SEC Sanctioned Investment Adviser Thomas Kahn for Violation of the Investment Advisers Act

Thomas Graham Kahn (CRD#: 263171) is a registered broker and investment advisor at Kahn Brothers LLC., in New York, NY.

Broker’s Background

Thomas Kahn entered the securities industry in 1969. He previously worked for Lehman Brothers Kuhn Loeb Incorporated, and Abraham & Co. Inc.

Allegations of Misconduct

According to publicly available records released by the Financial Industry Regulatory Authority (FINRA), in June 2022, the United States Securities and Exchange Commission (SEC) deemed it appropriate and in the public interest that public administrative and cease-and-desist proceedings be, and hereby are, instituted pursuant to Section 15(b) of the Securities Exchange Act of 1934 and Sections 203(e), 203(f), and 203(k) of the Investment Advisers Act of 1940 (“Advisers Act”) against Kahn Brothers Advisors, LLC (“KIA”) and Thomas Kahn (“Kahn”) (collectively, “Respondents”). The Commissions find that this matter primarily concerns misstatements and omissions by registered investment adviser KIA and its principal owner and president, Kahn, to KIA advisory clients and prospective clients relating to brokerage services provided by KIA’s affiliated broker-dealer, Kahn Brothers LLC (“KBD”). Specifically, KIA and Kahn (a) failed to fully and fairly disclose to advisory clients all material facts related to the conflict that arose from KIA’s use of an affiliated broker-dealer to execute client transactions; and (b) made misleading statements to clients and prospective clients that KIA would aggregate client transactions to reduce commissions. KIA and Kahn also failed to seek best execution for advisory clients, failed to conduct a best execution review of KBD, and failed to adopt and implement written policies and procedures reasonably designed to prevent violation of the Advisers Act and its rules. According to KIA’s policies and procedures, Kahn was responsible for all aspects of KIA’s compliance program and its implementation, as well as the firm’s disclosure obligations. As a result of his conduct, Kahn willfully violated Section 206(2) of the Advisers Act, and caused the firm’s willful violations of Section 206(4) of the Advisers Act and Rule 206(4)-7 thereunder.

The following sanctions were ordered:

  • Cease and desist
  • Censure
  • Civil and Administrative Penalty(ies)/Fine(s)
    • $250,000
  • Disgorgement
    • $701,799
  • Monetary Penalty other than Fined
    • $146,100.
  • Prejudgment interest

For a copy of Thomas Kahn’s FINRA BrokerCheck, click here.


We Help Investors Recover Investment Losses

Financial advisors have a legal and regulatory obligation to recommend only suitable investments that are appropriate for their clients’ needs and objectives. Their employing brokerage firm has a legal and regulatory obligation to supervise the Financial Advisors’ sales practices and dealings with clients. To the extent any of these duties are breached, the customer may be entitled to a recovery of his or her investment losses.


Reasonable basis suitability requires that a recommended investment or investment strategy be suitable or appropriate for at least some investors. Reasonable basis suitability requires an advisor to conduct adequate due diligence so that he or she can determine the risks and rewards of the investment or investment strategy.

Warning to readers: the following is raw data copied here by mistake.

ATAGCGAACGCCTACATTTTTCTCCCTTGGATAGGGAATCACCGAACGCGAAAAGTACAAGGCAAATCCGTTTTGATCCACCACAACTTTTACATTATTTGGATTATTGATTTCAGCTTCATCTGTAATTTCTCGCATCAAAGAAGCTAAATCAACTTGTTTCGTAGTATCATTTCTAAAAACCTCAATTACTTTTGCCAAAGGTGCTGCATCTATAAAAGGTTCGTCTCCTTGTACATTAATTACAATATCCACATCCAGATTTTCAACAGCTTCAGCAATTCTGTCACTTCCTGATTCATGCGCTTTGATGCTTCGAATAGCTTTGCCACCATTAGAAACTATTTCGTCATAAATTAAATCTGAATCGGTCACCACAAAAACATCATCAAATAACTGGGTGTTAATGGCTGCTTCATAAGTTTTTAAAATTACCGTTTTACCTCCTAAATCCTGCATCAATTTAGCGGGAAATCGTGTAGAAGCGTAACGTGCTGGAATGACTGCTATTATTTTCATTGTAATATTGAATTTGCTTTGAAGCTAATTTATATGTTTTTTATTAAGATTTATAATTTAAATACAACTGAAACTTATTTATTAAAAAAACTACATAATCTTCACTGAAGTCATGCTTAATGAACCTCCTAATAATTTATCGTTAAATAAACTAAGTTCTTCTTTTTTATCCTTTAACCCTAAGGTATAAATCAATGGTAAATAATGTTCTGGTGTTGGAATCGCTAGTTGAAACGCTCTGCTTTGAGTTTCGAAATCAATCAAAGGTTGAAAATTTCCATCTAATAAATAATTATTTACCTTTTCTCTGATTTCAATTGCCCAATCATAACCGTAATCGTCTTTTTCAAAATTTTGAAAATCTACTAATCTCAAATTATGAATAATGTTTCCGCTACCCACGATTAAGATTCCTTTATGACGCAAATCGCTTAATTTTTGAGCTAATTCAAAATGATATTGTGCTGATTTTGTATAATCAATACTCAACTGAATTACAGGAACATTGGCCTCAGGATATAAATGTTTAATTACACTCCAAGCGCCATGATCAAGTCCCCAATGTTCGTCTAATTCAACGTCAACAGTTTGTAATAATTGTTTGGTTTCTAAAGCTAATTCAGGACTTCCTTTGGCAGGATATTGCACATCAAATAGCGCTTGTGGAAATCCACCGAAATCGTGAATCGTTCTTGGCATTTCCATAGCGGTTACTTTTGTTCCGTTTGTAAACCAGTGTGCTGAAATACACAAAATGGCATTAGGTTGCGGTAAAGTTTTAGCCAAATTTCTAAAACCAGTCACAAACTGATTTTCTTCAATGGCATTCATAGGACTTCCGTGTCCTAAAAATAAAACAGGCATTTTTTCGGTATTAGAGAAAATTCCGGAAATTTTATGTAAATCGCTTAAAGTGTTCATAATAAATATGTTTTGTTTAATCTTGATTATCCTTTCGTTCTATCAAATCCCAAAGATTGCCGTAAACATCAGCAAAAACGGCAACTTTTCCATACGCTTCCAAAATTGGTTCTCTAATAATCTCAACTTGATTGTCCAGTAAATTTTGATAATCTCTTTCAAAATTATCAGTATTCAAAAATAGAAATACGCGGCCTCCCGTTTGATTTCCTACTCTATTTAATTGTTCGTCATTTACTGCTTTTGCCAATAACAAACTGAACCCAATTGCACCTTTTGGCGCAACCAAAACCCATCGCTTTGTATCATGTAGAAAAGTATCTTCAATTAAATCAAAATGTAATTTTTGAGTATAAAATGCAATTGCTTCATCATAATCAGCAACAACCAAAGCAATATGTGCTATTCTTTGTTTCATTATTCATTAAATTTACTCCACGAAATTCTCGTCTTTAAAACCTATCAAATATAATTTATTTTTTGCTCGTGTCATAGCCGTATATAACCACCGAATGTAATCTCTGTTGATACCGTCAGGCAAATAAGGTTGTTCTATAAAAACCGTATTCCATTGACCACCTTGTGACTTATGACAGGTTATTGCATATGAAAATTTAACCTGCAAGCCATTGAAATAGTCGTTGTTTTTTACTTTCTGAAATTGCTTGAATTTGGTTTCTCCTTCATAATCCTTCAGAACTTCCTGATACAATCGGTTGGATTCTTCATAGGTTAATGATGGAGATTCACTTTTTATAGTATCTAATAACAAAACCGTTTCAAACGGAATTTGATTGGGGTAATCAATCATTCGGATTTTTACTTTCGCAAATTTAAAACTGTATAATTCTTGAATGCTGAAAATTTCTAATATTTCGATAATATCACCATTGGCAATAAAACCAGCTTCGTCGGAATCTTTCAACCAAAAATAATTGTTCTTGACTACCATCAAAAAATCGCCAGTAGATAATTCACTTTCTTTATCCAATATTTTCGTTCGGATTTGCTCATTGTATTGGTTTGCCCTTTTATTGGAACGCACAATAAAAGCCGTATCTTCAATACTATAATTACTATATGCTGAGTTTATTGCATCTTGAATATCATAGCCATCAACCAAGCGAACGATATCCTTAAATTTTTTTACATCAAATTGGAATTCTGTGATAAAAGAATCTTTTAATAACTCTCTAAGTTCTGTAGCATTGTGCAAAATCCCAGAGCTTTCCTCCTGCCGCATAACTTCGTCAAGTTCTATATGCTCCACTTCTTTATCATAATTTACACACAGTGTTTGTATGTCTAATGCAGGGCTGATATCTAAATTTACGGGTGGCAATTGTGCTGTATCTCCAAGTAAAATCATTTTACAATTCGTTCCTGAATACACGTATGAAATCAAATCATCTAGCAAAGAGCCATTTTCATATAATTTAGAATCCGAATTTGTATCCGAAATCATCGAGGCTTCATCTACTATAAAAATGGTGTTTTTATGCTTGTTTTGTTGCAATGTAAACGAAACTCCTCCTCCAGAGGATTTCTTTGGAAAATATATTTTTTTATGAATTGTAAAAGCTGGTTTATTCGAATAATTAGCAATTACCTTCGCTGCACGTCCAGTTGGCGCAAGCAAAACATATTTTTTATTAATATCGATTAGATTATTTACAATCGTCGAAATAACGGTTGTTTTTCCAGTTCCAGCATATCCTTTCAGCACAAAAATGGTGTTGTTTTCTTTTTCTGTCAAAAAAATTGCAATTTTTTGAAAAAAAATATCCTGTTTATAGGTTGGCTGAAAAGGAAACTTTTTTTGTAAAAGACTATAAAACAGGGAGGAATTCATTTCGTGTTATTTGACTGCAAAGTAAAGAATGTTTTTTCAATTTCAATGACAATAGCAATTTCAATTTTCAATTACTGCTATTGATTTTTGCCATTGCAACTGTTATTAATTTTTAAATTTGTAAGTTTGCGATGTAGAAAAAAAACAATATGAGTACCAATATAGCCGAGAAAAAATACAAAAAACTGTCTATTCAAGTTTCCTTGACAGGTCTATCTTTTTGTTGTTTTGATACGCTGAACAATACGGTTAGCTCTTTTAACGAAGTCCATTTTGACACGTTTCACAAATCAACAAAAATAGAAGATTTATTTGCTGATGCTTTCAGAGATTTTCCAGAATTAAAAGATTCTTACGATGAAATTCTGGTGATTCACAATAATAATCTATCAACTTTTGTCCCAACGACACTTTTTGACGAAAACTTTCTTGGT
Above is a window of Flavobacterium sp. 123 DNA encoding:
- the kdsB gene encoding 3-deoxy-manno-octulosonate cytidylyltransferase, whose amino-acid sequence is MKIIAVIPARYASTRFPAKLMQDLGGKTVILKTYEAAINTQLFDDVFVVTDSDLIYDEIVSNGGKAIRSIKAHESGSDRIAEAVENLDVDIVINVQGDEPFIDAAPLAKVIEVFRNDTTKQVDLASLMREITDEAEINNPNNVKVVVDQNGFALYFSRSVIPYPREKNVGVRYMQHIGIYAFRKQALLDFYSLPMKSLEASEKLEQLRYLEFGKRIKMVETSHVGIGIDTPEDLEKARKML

Quantitative suitability requires a brokerage firm or financial advisor with actual or de facto control over a customer’s account to have a reasonable basis for believing that a series of recommended transactions – even if suitable when viewed in isolation – is not excessive and unsuitable for the customer when taken together in light of the customer’s investment profile. No single test defines excessive activity, but factors such as the turnover rate, the cost-equity ratio, and the use of in-and-out trading in a customer’s account may provide a basis for a finding that a member or associated person has violated the quantitative suitability obligation.


Customer-specific suitability requires that a member or associated person have a reasonable basis to believe that the recommendation is suitable for a particular customer based on that customer’s investment profile. Among the criteria that a financial advisor must evaluate to satisfy his or her customer-specific suitability obligations include the investor’s age, tax status, time horizon, liquidity needs, and risk tolerance; a client’s other investments, financial situation and needs, investment objectives, and any other information disclosed by the customer should also be considered.


The Wolper Law Firm represents investors nationwide in securities litigation and arbitration on a contingency fee basis. Matt Wolper, the Managing Principal of the Wolper Law Firm, is a trial lawyer who has handled hundreds of securities cases during his career involving a wide range of products, strategies and securities. Prior to representing investors, he was a partner with a national law firm, where he represented some of the largest banks and brokerage firms in the world in securities matters. We can be reached at (800) 931-8452 or by email at mwolper@wolperlawfirm.com.

Attorney Matthew Wolper

Attorney Matthew WolperMatt Wolper is a trial lawyer who focuses exclusively on securities litigation and arbitration. Mr. Wolper has handled hundreds of securities matters nationwide before the Financial Industry Regulatory Authority (FINRA), American Arbitration Association (“AAA”), JAMS, and in state and federal court. Mr. Wolper has handled and tried cases involving complex financial products and strategies ranging from traditional stocks and bonds to options, margin and other securities-based lending products, closed/open-end mutual funds, structured products, hedge funds, and penny stocks. [Attorney Bio]